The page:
So this is (finally) Christmas?
It’s been coming for a while – around July I think. And it will be gone in a couple of days – to make way for the January sales.
But let’s make the most of it now the waiting, the queueing, the buying, the squabbling and the stress of its inevitable arrival is all but over for another few months.
Hopefully you all survived Black Friday – with its fighting in the aisles, Cyber Monday – for shoppers who didn’t want to risk life and limb in real stores, Panic Saturday – for anyone who suddenly realised they’d missed buying Aunty Ada’s gift but who stupidly went to the Blackpool vs Bournemouth match instead, Terrible Tuesday – trying to dodge the last minute rush for sprouts and other veg you’d been beaten to over the weekend, and Whoops Wednesday (otherwise known as Christmas Eve or “today”) – when you forgot to collect the turkey before the butcher closed and headed to the pub for a well-deserved pint.
Add to the equation Mad Friday and its kid brothers Almost As Mad Monday and Let’s Keep The Party Going Tuesday – when everyone pretends to like all their fellow workers and their partners and keep genuine drinkers out of their favourite pubs. Throw into the mix Black Eyed Friday (and Monday and Tuesday) – when many people finally realise they don’t actually like their fellow workers and their partners and choose to knock seven bells out of each other later that same night. Alcohol consumption jumps 114 per cent compared with an average Friday – and to find anyone at all in some of my locals on a Monday or Tuesday is usually reserved for the World Cup.
In the Duke household things should be a little quieter. Santa’s glass of sherry and mince pie are already waiting for him. It would have been whisky but I’d finished all last Christmas’s spirits by February so hope the jolly old soul will be replenishing my supply (a fair swap for that glass of sherry I think).
Considering that on Panic Saturday alone 13 million people spent an average of £92 each (£1.2bn between them) on top of what they’d already coughed up, I reckon my Christmas list is pretty conservative. Whisky and aftershave. Simple enough. I don’t play computer games, I can’t really understand most of what my existing mobile phone (or whatever I’m supposed to call it) is capable of, I’ve enough clothes to get me through the foreseeable future and I haven’t completed reading a book of any substance for longer than I like to admit. So, yes, whisky and aftershave (and perhaps a night of luxury in a Yorkshire hotel) will do me fine.
Thankfully the Only One has grown beyond wanting whatever is in shortest supply and only requesting it at the last minute. Many is the (pre Amazon) Christmas I’ve queued hours to purchase the Almost Impossible Gift just to find the customer in front of me claim the last one, so my heart goes out to parents who didn’t see the Frozen phenomenon coming (top of the Santa Want List). Still there’s always Lego (second), Peppa Pig (seventh) and One Direction merchandise (down to eight) to break the bank with.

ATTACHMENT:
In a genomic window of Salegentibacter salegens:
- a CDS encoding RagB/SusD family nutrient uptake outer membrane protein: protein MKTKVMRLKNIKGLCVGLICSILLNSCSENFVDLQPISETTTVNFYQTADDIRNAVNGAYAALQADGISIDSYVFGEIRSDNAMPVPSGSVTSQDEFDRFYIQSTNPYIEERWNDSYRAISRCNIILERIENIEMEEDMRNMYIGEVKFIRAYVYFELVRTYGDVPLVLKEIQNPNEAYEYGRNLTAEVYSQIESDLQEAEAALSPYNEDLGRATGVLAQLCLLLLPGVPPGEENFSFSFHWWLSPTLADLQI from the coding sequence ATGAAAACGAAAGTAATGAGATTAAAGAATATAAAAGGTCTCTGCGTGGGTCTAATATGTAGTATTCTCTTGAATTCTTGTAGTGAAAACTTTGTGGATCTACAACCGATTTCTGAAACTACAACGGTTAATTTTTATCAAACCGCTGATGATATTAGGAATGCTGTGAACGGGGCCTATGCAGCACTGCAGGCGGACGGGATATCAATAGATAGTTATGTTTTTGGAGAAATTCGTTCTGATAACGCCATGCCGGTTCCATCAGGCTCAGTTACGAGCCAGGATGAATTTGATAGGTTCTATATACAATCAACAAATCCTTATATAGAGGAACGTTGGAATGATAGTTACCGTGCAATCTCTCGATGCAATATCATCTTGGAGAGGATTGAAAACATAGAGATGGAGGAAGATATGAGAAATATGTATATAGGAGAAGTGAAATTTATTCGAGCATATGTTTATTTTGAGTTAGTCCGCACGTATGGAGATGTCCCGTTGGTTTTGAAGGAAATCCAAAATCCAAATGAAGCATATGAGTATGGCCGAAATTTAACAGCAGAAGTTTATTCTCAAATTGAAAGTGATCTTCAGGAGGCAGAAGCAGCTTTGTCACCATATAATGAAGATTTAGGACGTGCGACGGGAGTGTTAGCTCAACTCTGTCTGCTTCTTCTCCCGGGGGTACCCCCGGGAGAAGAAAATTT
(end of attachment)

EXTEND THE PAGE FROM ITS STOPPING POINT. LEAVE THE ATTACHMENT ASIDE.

But let’s not forget what Christmas is all about. According to the Catholic newspaper The Tablet this year 50 deaneries are holding their traditional Christmas Midnight Mass as early as 5pm or dropping it altogether as a result of previous drunken behaviour. Some churches are putting bouncers on the door to control or bar any tanked up worshippers spoiling things. On that cheery note may you all either receive what you want or at least what you deserve. Have a good Christmas.
Are you a pensioner or a ‘real senior’?
The Manager and I are pensioners. We don’t like admitting it and loathe being addressed by the term but then again we collect pensions so have to accept it.
The older we get the more we will probably have to become used to it.
But help could be at hand. A Radio 4 poll of people aged 85 or more found that of a selection of names that could replace catch all terms such as “pensioners” (bad enough) and “the elderly” (absolutely horrid), some 40 per cent preferred “real seniors.”
Given that the alternatives included the “long lived” (it came second), the “very oldies” (fourth), “wisdom warriors” (third) and “the venerables” (oh dear!) then “real seniors” sounds the best of a bad bunch.
With more than 1.5 million people currently in the over 85 age bracket and more than five million expected by 2050, Radio 4’s The Invisible Age felt that a distinct name was needed to ensure they weren’t ignored by the wider society.
It makes some kind of sense. There’s a 20 year difference between a 65 year old pensioner and an 85 year old one.
We don’t lump tots and teenagers together or twentysomethings and the middle aged so I guess I’ll settle for being a “pensioner” until hopefully gently graduating into a “real senior.”